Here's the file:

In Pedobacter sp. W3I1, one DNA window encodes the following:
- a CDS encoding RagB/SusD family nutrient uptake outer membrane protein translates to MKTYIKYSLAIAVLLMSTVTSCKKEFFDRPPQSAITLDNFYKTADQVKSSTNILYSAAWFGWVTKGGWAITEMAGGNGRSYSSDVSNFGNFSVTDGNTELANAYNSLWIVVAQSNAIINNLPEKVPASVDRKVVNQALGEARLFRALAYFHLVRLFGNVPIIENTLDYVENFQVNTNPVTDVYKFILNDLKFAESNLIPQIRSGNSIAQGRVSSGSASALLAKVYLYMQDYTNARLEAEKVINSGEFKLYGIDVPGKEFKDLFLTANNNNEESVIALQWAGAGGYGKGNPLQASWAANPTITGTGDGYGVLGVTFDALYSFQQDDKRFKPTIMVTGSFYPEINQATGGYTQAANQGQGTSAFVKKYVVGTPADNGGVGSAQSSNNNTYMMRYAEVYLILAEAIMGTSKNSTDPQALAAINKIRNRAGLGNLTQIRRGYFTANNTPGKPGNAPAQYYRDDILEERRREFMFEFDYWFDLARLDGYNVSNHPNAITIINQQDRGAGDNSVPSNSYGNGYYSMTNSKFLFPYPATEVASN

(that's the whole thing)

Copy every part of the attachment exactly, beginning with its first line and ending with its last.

In Pedobacter sp. W3I1, one DNA window encodes the following:
- a CDS encoding RagB/SusD family nutrient uptake outer membrane protein translates to MKTYIKYSLAIAVLLMSTVTSCKKEFFDRPPQSAITLDNFYKTADQVKSSTNILYSAAWFGWVTKGGWAITEMAGGNGRSYSSDVSNFGNFSVTDGNTELANAYNSLWIVVAQSNAIINNLPEKVPASVDRKVVNQALGEARLFRALAYFHLVRLFGNVPIIENTLDYVENFQVNTNPVTDVYKFILNDLKFAESNLIPQIRSGNSIAQGRVSSGSASALLAKVYLYMQDYTNARLEAEKVINSGEFKLYGIDVPGKEFKDLFLTANNNNEESVIALQWAGAGGYGKGNPLQASWAANPTITGTGDGYGVLGVTFDALYSFQQDDKRFKPTIMVTGSFYPEINQATGGYTQAANQGQGTSAFVKKYVVGTPADNGGVGSAQSSNNNTYMMRYAEVYLILAEAIMGTSKNSTDPQALAAINKIRNRAGLGNLTQIRRGYFTANNTPGKPGNAPAQYYRDDILEERRREFMFEFDYWFDLARLDGYNVSNHPNAITIINQQDRGAGDNSVPSNSYGNGYYSMTNSKFLFPYPATEVASN